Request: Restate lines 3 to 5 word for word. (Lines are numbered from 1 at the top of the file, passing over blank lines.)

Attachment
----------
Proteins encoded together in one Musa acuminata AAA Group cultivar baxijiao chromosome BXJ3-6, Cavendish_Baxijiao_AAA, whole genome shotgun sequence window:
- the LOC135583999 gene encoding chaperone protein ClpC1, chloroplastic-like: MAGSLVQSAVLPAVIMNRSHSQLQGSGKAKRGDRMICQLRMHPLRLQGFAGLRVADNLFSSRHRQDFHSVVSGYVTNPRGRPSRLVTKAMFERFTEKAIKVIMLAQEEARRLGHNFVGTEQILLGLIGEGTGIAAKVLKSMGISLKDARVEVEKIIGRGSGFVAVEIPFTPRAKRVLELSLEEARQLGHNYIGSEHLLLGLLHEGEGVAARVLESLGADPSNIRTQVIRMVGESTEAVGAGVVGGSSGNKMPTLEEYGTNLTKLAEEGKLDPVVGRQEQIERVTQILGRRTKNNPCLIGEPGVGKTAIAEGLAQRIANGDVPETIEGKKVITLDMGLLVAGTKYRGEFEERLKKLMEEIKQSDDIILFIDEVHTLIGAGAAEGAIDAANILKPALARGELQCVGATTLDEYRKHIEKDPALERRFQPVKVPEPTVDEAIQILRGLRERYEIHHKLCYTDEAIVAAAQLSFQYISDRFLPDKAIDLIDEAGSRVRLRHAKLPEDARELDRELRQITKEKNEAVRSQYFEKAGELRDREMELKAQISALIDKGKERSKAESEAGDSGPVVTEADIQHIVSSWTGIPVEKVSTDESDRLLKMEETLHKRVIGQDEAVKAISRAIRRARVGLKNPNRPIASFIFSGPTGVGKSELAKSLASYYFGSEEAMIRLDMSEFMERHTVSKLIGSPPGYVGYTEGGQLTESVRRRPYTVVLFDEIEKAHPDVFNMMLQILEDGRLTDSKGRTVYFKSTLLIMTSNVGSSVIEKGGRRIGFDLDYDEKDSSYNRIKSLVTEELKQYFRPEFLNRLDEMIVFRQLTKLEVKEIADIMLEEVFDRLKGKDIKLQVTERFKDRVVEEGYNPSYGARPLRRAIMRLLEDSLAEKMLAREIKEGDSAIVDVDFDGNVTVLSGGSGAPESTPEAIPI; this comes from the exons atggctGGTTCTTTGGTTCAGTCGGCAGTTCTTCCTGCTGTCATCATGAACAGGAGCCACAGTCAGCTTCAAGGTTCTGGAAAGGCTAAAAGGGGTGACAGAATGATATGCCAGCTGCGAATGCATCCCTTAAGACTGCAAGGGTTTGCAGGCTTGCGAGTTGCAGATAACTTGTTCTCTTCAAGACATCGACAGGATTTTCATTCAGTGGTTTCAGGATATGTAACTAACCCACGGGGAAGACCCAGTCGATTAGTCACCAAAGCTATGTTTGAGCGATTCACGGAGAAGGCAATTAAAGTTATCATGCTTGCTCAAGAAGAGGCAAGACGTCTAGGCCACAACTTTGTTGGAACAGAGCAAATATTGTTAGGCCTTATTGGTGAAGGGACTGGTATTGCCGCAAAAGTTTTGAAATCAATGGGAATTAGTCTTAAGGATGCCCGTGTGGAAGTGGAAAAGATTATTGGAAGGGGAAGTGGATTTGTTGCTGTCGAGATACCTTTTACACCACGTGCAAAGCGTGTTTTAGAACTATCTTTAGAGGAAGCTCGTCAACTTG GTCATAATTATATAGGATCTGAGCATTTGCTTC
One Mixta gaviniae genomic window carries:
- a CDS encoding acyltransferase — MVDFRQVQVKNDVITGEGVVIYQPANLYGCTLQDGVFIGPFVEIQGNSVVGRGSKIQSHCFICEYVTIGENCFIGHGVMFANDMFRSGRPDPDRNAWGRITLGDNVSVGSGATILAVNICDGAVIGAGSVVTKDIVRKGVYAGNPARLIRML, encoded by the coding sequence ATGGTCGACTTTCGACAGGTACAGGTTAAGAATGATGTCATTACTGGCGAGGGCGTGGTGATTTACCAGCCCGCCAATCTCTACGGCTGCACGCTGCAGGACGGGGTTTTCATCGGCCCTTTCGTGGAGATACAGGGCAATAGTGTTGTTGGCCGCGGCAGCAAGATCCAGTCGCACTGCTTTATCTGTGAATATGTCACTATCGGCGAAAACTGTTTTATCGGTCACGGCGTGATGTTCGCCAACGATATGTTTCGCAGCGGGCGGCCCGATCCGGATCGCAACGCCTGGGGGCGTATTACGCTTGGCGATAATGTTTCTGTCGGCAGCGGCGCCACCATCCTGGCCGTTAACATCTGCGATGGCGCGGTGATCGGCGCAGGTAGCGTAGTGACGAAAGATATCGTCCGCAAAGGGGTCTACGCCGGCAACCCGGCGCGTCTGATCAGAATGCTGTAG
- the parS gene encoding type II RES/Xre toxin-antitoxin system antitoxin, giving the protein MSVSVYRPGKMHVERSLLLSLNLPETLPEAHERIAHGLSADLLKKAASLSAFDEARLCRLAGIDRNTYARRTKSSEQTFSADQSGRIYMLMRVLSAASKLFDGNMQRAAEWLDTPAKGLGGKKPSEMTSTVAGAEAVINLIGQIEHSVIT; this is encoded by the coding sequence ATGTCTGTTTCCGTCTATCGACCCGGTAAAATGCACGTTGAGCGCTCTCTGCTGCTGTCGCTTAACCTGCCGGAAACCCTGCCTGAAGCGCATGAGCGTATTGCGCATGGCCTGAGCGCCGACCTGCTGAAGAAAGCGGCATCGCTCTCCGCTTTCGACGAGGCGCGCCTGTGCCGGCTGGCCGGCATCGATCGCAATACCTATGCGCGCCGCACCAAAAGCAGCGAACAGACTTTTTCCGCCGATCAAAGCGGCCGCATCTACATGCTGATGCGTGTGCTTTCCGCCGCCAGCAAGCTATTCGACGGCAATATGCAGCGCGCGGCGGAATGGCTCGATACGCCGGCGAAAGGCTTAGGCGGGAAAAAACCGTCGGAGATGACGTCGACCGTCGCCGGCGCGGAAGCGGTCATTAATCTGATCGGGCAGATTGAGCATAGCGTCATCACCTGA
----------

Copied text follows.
One Mixta gaviniae genomic window carries:
- a CDS encoding acyltransferase — MVDFRQVQVKNDVITGEGVVIYQPANLYGCTLQDGVFIGPFVEIQGNSVVGRGSKIQSHCFICEYVTIGENCFIGHGVMFANDMFRSGRPDPDRNAWGRITLGDNVSVGSGATILAVNICDGAVIGAGSVVTKDIVRKGVYAGNPARLIRML, encoded by the coding sequence ATGGTCGACTTTCGACAGGTACAGGTTAAGAATGATGTCATTACTGGCGAGGGCGTGGTGATTTACCAGCCCGCCAATCTCTACGGCTGCACGCTGCAGGACGGGGTTTTCATCGGCCCTTTCGTGGAGATACAGGGCAATAGTGTTGTTGGCCGCGGCAGCAAGATCCAGTCGCACTGCTTTATCTGTGAATATGTCACTATCGGCGAAAACTGTTTTATCGGTCACGGCGTGATGTTCGCCAACGATATGTTTCGCAGCGGGCGGCCCGATCCGGATCGCAACGCCTGGGGGCGTATTACGCTTGGCGATAATGTTTCTGTCGGCAGCGGCGCCACCATCCTGGCCGTTAACATCTGCGATGGCGCGGTGATCGGCGCAGGTAGCGTAGTGACGAAAGATATCGTCCGCAAAGGGGTCTACGCCGGCAACCCGGCGCGTCTGATCAGAATGCTGTAG
- the parS gene encoding type II RES/Xre toxin-antitoxin system antitoxin, giving the protein MSVSVYRPGKMHVERSLLLSLNLPETLPEAHERIAHGLSADLLKKAASLSAFDEARLCRLAGIDRNTYARRTKSSEQTFSADQSGRIYMLMRVLSAASKLFDGNMQRAAEWLDTPAKGLGGKKPSEMTSTVAGAEAVINLIGQIEHSVIT; this is encoded by the coding sequence ATGTCTGTTTCCGTCTATCGACCCGGTAAAATGCACGTTGAGCGCTCTCTGCTGCTGTCGCTTAACCTGCCGGAAACCCTGCCTGAAGCGCATGAGCGTATTGCGCATGGCCTGAGCGCCGACCTGCTGAAGAAAGCGGCATCGCTCTCCGCTTTCGACGAGGCGCGCCTGTGCCGGCTGGCCGGCATCGATCGCAATACCTATGCGCGCCGCACCAAAAGCAGCGAACAGACTTTTTCCGCCGATCAAAGCGGCCGCATCTACATGCTGATGCGTGTGCTTTCCGCCGCCAGCAAGCTATTCGACGGCAATATGCAGCGCGCGGCGGAATGGCTCGATACGCCGGCGAAAGGCTTAGGCGGGAAAAAACCGTCGGAGATGACGTCGACCGTCGCCGGCGCGGAAGCGGTCATTAATCTGATCGGGCAGATTGAGCATAGCGTCATCACCTGA